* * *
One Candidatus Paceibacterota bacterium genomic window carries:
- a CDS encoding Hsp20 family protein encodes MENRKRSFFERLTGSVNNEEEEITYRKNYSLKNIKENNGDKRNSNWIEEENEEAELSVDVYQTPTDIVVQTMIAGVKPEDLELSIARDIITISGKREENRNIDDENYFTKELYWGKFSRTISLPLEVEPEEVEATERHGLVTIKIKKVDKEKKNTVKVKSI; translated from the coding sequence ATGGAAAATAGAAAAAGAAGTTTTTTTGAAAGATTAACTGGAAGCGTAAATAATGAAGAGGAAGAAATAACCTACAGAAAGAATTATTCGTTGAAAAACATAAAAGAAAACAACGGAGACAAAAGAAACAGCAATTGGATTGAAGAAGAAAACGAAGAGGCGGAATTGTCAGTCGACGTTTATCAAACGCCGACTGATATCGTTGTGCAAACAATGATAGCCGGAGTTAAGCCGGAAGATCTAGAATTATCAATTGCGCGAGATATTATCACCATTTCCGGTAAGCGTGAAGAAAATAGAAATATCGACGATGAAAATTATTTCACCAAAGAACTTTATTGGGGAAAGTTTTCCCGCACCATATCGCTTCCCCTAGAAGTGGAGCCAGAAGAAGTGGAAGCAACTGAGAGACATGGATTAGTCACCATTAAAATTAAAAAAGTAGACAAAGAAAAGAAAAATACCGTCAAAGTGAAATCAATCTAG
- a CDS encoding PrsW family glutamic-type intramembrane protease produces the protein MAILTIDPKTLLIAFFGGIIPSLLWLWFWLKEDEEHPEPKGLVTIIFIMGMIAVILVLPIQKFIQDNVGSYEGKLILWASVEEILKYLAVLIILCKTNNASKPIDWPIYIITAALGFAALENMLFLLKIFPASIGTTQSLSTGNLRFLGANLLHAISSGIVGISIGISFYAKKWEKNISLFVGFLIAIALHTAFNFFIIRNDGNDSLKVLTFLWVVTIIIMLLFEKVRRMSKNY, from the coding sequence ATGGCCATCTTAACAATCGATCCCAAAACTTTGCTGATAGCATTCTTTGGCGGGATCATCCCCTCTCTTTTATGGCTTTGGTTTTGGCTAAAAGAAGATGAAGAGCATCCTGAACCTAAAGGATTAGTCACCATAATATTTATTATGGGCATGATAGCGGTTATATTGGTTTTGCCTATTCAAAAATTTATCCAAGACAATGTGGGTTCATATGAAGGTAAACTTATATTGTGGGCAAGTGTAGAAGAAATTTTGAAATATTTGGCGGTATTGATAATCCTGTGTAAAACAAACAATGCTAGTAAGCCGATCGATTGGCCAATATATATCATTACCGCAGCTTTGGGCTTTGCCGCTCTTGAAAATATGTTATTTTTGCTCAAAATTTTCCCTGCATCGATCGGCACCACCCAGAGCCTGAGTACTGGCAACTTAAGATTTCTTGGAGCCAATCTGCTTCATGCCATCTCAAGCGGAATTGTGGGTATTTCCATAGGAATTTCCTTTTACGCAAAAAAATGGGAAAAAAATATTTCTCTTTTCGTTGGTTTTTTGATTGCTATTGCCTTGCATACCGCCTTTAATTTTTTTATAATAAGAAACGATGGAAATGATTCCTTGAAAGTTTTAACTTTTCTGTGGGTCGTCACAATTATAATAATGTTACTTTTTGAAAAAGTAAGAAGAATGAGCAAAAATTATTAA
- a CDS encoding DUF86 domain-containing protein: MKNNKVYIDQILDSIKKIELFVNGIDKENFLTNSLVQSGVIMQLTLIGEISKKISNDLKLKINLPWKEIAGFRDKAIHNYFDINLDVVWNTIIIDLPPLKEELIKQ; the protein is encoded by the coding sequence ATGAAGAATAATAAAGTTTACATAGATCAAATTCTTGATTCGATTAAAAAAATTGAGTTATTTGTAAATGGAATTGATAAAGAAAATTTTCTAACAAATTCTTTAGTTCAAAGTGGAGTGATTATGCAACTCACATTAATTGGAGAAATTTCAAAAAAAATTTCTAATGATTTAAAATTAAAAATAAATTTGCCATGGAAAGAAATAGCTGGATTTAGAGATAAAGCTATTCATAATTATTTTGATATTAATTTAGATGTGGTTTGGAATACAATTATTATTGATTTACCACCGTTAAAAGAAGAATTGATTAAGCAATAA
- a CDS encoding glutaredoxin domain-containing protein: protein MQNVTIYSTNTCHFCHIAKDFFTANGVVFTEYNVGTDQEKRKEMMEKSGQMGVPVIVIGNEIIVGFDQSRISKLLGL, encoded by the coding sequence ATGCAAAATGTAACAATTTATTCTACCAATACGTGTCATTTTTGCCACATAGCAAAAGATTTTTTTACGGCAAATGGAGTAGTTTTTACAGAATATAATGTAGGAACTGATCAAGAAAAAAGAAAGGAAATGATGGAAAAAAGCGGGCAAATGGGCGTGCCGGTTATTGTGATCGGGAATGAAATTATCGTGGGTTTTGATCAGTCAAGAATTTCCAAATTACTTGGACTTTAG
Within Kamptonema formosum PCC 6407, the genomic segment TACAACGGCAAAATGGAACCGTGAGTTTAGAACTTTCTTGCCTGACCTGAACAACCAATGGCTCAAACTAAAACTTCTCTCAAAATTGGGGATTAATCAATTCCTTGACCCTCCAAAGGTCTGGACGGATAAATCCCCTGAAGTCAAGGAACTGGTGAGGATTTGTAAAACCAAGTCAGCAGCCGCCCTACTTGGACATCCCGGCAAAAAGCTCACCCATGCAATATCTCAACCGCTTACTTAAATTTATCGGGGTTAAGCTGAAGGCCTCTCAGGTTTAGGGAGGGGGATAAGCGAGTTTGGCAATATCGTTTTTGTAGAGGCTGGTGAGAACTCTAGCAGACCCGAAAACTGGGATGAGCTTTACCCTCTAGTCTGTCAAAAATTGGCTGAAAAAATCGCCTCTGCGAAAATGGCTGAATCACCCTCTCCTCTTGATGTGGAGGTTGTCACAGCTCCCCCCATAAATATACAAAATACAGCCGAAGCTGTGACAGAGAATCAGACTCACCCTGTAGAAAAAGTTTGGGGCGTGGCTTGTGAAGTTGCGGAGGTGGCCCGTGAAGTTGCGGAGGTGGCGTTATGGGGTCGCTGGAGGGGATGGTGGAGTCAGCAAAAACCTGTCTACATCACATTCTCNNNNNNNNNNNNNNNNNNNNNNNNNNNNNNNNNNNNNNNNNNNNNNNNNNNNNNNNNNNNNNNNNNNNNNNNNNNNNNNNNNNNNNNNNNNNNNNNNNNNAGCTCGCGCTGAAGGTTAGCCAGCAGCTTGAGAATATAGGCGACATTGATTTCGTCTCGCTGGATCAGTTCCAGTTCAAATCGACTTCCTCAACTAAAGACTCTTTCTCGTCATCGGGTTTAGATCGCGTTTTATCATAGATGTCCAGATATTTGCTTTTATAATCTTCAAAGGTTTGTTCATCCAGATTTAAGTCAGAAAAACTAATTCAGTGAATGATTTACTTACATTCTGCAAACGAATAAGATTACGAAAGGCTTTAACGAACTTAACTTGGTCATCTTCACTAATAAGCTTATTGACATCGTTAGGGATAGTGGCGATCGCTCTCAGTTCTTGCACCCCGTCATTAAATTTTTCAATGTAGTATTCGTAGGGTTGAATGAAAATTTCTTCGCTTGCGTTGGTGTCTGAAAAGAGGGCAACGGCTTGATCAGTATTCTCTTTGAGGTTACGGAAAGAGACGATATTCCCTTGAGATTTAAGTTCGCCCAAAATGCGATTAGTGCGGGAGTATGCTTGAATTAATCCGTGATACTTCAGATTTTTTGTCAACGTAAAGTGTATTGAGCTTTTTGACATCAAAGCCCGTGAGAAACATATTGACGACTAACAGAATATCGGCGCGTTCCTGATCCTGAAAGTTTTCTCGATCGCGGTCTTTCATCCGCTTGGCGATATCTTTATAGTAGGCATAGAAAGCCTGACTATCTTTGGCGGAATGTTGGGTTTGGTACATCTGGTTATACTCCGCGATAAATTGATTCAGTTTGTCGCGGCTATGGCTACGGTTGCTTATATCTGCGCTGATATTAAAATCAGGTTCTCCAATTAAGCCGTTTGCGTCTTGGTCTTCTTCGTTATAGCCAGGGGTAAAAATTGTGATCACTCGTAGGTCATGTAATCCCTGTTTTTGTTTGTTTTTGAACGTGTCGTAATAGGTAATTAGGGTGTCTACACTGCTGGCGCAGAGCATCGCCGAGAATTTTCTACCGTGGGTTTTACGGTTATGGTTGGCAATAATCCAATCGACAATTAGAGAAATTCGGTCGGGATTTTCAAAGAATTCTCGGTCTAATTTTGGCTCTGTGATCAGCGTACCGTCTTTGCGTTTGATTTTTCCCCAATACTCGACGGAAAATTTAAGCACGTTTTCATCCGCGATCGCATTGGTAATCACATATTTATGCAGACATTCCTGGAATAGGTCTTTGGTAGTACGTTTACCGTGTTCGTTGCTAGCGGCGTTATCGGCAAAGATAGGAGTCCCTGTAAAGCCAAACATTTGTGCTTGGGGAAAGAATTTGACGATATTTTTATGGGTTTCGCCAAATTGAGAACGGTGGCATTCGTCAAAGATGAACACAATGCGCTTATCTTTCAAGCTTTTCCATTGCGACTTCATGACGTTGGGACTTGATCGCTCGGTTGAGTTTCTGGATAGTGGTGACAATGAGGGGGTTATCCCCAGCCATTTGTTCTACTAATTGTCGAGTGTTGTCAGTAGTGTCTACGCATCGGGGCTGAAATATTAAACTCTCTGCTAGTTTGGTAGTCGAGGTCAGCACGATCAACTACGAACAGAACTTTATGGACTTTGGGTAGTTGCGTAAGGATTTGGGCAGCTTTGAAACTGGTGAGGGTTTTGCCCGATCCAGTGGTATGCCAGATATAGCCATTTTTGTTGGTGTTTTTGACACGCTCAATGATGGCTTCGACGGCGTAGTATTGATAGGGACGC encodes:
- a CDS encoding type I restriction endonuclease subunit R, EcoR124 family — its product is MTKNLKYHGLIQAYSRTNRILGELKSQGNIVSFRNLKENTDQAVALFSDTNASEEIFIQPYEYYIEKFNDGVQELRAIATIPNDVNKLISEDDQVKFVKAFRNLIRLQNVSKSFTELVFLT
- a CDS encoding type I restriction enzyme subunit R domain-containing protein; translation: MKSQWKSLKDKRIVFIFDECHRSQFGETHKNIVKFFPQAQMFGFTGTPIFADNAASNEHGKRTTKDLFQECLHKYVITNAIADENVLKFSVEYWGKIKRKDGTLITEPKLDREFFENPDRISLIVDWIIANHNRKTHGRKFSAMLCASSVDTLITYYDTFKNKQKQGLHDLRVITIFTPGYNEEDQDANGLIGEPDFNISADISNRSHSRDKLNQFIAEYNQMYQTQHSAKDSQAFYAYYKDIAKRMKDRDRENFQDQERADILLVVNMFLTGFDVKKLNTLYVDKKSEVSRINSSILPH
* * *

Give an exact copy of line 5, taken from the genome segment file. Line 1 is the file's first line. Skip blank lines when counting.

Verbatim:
- a CDS encoding glutaredoxin domain-containing protein: protein MQNVTIYSTNTCHFCHIAKDFFTANGVVFTEYNVGTDQEKRKEMMEKSGQMGVPVIVIGNEIIVGFDQSRISKLLGL, encoded by the coding sequence ATGCAAAATGTAACAATTTATTCTACCAATACGTGTCATTTTTGCCACATAGCAAAAGATTTTTTTACGGCAAATGGAGTAGTTTTTACAGAATATAATGTAGGAACTGATCAAGAAAAAAGAAAGGAAATGATGGAAAAAAGCGGGCAAATGGGCGTGCCGGTTATTGTGATCGGGAATGAAATTATCGTGGGTTTTGATCAGTCAAGAATTTCCAAATTACTTGGACTTTAG